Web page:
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Bullet Train

Updated: Aug 15, 2022

Set in a world of subdued surrealism, a mismatched group of independent assassins journey from Tokyo to Kyoto station, all under the commission of one ominous crime figure: The White Death.

Familiar faces fill a near to all star cast, with drop in cameos from Ryan Reynolds and Channing Tatum. On a whole, I felt this film broke new ground in many aspects, quick transitions, graded and almost beautiful violence (like seen in the Kingsman films). A conjoined genre of western cinema and Anime inspired live action, leads us through a world of dark humour and ultra violence, to a fairly climactic close.

This journey is one for the action lovers, the blood, the gore, the one liners attempting the perfect coalition of violence and humour; it has it all: the perfect film after a frustrating day at work.

For lovers of cinema, true cinema, I would recommend straying away from this one. Bullet Trains half hearted slapstick narrative falls short with its intermittent (jokey) dialogue.

Fluctuating pacing means that moments of high adrenaline, where we feel this films promised narrative will be fulfilled, are cut short by poorly constructed conversations. This flatlined storytelling builds the scene for 3/4 of the film. We are introduced to all the characters at varying points throughout the story, their faceless actions and then (later) the face that belongs to the crime. Some stay with us longer than others, some we like and some we dislike.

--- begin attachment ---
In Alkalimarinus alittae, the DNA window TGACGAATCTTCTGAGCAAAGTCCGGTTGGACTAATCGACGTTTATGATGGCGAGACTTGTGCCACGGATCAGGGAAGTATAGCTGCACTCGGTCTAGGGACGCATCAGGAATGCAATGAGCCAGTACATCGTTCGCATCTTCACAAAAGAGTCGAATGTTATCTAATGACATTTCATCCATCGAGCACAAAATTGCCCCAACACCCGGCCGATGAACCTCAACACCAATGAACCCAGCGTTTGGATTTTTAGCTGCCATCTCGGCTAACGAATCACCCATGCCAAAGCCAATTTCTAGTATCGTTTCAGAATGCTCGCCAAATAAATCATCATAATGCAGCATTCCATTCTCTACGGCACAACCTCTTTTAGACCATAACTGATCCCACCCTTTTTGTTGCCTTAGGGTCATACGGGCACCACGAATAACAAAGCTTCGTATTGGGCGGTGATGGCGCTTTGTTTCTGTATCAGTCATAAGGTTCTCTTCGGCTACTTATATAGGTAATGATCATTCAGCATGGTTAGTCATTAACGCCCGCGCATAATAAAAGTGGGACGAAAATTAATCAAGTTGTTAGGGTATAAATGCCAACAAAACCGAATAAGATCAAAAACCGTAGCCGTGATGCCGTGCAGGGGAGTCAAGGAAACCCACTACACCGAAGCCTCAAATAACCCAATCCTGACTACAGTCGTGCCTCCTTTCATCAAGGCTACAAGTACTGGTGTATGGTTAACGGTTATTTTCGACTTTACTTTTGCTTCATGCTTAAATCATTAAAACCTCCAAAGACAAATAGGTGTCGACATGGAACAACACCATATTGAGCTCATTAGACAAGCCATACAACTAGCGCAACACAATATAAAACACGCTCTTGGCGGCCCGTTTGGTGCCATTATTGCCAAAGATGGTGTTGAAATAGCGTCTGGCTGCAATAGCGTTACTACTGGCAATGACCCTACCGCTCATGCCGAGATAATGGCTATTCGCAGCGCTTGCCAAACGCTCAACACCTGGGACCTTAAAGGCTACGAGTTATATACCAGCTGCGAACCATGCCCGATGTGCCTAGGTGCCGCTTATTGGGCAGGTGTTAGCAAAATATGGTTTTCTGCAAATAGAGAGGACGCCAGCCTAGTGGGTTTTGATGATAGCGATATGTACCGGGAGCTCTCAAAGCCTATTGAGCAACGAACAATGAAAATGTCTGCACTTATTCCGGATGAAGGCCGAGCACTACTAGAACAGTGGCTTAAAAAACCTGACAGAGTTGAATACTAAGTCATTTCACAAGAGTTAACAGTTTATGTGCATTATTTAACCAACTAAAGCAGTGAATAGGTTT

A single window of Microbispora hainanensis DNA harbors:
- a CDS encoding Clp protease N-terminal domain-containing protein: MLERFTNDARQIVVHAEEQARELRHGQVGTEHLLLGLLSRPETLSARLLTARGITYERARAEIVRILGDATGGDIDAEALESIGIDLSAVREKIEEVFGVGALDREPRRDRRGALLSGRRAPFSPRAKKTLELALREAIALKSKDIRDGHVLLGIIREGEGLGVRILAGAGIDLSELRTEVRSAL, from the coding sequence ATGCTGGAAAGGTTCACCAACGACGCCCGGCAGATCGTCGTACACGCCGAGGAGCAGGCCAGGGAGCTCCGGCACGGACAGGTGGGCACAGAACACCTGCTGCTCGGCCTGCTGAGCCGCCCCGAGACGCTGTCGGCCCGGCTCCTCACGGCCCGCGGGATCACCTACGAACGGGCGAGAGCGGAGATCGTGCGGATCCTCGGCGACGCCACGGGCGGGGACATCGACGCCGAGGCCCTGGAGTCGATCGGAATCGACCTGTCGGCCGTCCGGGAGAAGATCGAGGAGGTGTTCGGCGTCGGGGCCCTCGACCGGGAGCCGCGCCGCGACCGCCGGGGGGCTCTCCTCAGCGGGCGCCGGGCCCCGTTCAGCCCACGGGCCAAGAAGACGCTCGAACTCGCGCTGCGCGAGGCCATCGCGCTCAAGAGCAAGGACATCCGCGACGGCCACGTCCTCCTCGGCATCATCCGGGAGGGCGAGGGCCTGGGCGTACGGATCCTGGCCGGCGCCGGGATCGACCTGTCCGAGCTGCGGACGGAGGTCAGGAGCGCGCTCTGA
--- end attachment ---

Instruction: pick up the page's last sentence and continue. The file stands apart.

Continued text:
Littered with said break away scenes, portraying character origins, allows the evidently inspiring genre, Anime, to come to life in live action. Don’t get me wrong, this film fulfils a lot of cinema cravings (even whilst burrowing into the cliche) but too much was left empty between each milestone, which made a dragged story feel rushed.

However, comical breakaways that visualised conversation, made for a much needed relief from the drab dialogue and limited single location. Said exposition allowed our minds to be brought from the hurtling location the ‘Bullet Train’ and sent down varying splintering paths, to explore a world of sub stories. Many of these stories gave the viewer an inspired feeling, often felt when introduced to characters of mystery, although sadly I felt that some of these stories should have stolen the screen more.

To conclude, ‘Bullet Train’ is a film that fulfils its promise, I felt it was weak in story structure and lacking in aspects of character development but enjoyable nonetheless for its entertainment factor. A film for a rainy day.

⭐️ : 2/5

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